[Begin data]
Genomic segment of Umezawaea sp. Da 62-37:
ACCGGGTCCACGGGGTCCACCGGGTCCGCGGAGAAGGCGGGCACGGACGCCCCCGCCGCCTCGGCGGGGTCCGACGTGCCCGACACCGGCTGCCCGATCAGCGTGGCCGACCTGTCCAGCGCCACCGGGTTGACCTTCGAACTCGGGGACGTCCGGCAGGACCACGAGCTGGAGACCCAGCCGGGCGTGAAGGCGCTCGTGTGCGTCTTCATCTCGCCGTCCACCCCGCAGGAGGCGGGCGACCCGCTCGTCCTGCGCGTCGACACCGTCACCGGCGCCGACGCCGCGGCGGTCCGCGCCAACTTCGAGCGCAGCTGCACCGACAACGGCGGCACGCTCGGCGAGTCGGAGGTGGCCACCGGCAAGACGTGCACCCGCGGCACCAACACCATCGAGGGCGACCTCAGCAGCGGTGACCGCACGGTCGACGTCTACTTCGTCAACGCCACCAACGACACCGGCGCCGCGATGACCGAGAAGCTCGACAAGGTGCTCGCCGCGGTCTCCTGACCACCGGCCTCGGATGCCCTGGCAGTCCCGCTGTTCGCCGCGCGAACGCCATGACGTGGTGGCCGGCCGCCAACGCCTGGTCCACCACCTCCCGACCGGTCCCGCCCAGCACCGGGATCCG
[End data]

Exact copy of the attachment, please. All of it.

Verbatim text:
Genomic segment of Umezawaea sp. Da 62-37:
ACCGGGTCCACGGGGTCCACCGGGTCCGCGGAGAAGGCGGGCACGGACGCCCCCGCCGCCTCGGCGGGGTCCGACGTGCCCGACACCGGCTGCCCGATCAGCGTGGCCGACCTGTCCAGCGCCACCGGGTTGACCTTCGAACTCGGGGACGTCCGGCAGGACCACGAGCTGGAGACCCAGCCGGGCGTGAAGGCGCTCGTGTGCGTCTTCATCTCGCCGTCCACCCCGCAGGAGGCGGGCGACCCGCTCGTCCTGCGCGTCGACACCGTCACCGGCGCCGACGCCGCGGCGGTCCGCGCCAACTTCGAGCGCAGCTGCACCGACAACGGCGGCACGCTCGGCGAGTCGGAGGTGGCCACCGGCAAGACGTGCACCCGCGGCACCAACACCATCGAGGGCGACCTCAGCAGCGGTGACCGCACGGTCGACGTCTACTTCGTCAACGCCACCAACGACACCGGCGCCGCGATGACCGAGAAGCTCGACAAGGTGCTCGCCGCGGTCTCCTGACCACCGGCCTCGGATGCCCTGGCAGTCCCGCTGTTCGCCGCGCGAACGCCATGACGTGGTGGCCGGCCGCCAACGCCTGGTCCACCACCTCCCGACCGGTCCCGCCCAGCACCGGGATCCG